There have been many things written about or influenced by the story of the Boston Strangler, a serial killer (or killers) who terrorized that city in the mid-1960s. There was a 1968 movie starring Tony Curtis, episodes of TV series from “American Gothic” to “Rizzoli and Isles,” even a Rolling Stones song (“Midnight Rambler”).

As “She Said” (which I reviewed here) did with the NY Times journalists who broke the Harvey Weinstein scandal wide open, the new Hulu movie “Boston Strangler” tells the tale from the perspective of the two women who investigated and revealed many of the details for Boston’s Record-American newspaper, Loretta McLaughlin (Keira Knightley) and Jean Cole (Carrie Coon). Through dogged pursuit of leads and sources, they wedged their way into the male-dominated culture of both police and crime reporters and uncovered the pattern in the crimes.

For McLaughlin, the story was a chance to get out of the “women’s section” of the paper, designed to appeal to housewives with pieces about fashion and reviews of new toasters. Both she and Cole kept pushing until their reluctant editor, played by Chris Cooper, relented and let them work the case full-time. Like “She Said,” “Boston Strangler” shows the impact the gruesome killings and long hours had on the home lives of the reporters (particularly McLaughlin).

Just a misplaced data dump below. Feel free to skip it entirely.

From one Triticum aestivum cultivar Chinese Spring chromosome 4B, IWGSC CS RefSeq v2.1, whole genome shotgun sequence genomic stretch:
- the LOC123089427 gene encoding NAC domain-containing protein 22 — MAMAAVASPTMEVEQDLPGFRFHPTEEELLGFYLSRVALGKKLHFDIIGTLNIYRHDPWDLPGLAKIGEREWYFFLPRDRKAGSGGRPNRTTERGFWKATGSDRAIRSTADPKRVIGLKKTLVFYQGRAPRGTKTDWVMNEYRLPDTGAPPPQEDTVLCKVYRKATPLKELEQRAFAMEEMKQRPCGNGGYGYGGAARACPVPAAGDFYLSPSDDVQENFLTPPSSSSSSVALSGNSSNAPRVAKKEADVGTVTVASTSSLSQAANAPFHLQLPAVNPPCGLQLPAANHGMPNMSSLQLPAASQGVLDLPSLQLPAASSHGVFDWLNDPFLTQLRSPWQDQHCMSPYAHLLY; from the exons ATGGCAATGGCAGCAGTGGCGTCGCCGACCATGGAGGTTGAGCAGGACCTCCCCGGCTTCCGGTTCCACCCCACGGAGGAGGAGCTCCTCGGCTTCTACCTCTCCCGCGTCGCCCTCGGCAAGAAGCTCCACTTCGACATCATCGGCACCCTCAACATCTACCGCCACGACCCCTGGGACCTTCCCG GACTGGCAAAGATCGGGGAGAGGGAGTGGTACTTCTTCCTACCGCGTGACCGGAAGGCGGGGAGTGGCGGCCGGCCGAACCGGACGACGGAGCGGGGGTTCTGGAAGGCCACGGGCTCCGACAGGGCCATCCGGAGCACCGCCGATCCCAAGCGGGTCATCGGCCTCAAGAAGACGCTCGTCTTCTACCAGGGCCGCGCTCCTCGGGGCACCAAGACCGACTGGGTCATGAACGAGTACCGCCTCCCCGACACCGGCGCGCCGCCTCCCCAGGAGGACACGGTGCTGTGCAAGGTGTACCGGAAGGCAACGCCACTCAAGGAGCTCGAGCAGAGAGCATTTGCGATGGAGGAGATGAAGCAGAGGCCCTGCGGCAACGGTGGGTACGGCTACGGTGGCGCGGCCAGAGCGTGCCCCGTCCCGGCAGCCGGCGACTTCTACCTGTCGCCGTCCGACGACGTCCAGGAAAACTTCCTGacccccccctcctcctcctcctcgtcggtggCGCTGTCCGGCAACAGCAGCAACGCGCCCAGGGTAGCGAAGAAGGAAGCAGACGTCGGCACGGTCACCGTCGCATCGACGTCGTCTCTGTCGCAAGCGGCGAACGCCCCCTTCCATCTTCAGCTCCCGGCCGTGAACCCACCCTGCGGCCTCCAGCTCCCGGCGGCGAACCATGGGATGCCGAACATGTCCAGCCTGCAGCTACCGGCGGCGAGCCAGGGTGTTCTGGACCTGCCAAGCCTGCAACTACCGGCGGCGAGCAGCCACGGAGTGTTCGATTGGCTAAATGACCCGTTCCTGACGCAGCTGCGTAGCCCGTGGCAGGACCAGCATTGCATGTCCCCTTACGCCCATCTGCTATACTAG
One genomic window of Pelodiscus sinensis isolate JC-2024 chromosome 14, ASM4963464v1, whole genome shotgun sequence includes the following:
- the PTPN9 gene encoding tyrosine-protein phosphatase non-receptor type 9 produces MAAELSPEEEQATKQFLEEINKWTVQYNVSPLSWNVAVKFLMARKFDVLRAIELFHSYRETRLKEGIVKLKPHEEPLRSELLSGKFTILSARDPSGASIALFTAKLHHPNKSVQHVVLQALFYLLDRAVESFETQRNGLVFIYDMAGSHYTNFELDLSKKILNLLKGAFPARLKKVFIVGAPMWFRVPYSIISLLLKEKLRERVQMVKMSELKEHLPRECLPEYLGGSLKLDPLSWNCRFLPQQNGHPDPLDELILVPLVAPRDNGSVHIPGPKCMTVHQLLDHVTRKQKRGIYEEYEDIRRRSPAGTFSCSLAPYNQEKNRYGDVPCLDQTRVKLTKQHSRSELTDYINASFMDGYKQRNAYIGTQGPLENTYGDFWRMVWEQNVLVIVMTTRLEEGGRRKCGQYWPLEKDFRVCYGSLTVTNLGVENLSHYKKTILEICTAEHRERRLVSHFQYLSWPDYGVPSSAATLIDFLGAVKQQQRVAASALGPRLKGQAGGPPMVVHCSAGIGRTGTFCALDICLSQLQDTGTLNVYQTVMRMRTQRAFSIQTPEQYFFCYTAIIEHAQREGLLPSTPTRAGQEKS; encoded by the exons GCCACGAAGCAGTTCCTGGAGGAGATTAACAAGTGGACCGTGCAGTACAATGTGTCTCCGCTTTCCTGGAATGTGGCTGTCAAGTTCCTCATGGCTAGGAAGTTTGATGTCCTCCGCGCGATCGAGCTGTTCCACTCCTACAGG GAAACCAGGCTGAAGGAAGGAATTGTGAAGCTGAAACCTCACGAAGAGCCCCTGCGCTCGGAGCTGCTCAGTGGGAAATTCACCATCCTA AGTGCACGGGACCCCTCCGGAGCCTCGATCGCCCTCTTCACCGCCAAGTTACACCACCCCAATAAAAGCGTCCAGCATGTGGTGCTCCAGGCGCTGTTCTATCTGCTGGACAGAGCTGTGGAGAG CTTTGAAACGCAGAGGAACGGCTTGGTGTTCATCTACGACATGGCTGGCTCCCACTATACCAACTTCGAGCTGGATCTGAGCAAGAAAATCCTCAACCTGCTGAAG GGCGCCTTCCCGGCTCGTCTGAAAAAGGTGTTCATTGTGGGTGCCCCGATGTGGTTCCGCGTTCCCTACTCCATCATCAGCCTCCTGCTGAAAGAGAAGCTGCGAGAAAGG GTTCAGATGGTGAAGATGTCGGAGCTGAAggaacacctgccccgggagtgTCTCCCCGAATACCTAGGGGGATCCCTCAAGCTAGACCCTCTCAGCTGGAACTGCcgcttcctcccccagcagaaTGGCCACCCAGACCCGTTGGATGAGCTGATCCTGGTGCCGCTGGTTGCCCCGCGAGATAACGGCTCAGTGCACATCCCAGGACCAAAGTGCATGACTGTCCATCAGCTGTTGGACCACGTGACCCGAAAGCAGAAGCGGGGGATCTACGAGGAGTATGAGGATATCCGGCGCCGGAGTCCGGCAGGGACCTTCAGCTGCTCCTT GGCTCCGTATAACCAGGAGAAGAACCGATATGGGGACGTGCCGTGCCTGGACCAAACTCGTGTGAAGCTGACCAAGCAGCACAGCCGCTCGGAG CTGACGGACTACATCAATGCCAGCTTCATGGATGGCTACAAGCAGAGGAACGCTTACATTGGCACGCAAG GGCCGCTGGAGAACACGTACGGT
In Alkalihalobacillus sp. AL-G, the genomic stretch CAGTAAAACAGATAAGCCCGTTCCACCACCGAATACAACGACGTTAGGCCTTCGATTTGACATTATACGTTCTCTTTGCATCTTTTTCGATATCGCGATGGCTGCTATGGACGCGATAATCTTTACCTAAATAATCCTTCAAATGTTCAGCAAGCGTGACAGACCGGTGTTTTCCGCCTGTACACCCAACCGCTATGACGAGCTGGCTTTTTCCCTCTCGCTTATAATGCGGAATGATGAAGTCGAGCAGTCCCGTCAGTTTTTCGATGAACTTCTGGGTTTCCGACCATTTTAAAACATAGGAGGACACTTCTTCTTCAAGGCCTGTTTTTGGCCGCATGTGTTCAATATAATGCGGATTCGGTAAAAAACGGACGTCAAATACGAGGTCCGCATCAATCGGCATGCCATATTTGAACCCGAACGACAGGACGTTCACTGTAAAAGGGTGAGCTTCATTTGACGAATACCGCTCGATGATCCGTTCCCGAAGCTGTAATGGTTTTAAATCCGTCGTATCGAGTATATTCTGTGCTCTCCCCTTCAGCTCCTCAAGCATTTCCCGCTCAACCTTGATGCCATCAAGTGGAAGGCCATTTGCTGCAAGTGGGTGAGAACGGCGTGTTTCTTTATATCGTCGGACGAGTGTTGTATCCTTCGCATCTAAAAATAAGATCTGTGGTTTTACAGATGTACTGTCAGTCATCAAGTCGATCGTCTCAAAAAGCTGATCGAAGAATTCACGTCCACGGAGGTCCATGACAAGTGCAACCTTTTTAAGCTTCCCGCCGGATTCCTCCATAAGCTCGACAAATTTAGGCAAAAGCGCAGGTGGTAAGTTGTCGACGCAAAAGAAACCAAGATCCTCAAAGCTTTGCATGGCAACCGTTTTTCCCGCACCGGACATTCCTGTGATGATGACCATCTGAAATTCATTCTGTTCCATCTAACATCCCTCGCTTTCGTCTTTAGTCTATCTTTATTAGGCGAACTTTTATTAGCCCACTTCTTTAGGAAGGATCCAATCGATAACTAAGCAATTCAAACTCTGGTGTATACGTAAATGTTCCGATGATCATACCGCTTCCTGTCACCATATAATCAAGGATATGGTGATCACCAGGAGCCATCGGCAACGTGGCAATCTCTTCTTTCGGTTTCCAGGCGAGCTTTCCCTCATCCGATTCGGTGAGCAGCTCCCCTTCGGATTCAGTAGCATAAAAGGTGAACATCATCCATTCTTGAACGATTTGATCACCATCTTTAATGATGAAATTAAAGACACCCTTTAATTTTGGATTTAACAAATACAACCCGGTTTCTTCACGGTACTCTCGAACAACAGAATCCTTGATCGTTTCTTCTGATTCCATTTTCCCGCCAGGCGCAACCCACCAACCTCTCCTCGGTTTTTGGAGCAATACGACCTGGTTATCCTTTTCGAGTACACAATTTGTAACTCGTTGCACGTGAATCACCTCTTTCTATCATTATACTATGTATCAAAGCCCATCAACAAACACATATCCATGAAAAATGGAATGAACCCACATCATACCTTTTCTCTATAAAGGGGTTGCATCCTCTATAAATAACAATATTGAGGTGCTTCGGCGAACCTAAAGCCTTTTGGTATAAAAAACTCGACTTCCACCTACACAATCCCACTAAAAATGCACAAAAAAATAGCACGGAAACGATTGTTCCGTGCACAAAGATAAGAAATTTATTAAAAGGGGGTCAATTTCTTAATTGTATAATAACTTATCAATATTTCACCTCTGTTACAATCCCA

I never knew the full story of the Boston Strangler, but always thought there was a lone culprit, Albert DeSalvo. But writer/director Matt Ruskin’s screenplay doesn’t stop with the charges against DeSalvo. It also explores the likelihood that other men committed similarly brutal attacks on women in Boston and elsewhere in the northeast.

As the leads, Knightley and Coon are very good, displaying a mix of determination, curiosity, and fear as the murders pile up and the police mishandle the investigation. They’re assisted by a supporting cast that includes Alessandro Nivola as a detective who shares information, Bill Camp as the police commissioner embarrassed by the paper’s revelations, and Luke Kirby as DeSalvo’s attorney, F. Lee Bailey. Fortunately, Ruskin doesn’t force his cast to try to pull off Boston accents and rarely lets up in the pacing of the movie.

A few months ago, I made a list of the Best Movies About Newspapers. Today, I would revise it to include “Boston Strangler.”

I give it a 9 out of 10. Now streaming on Hulu.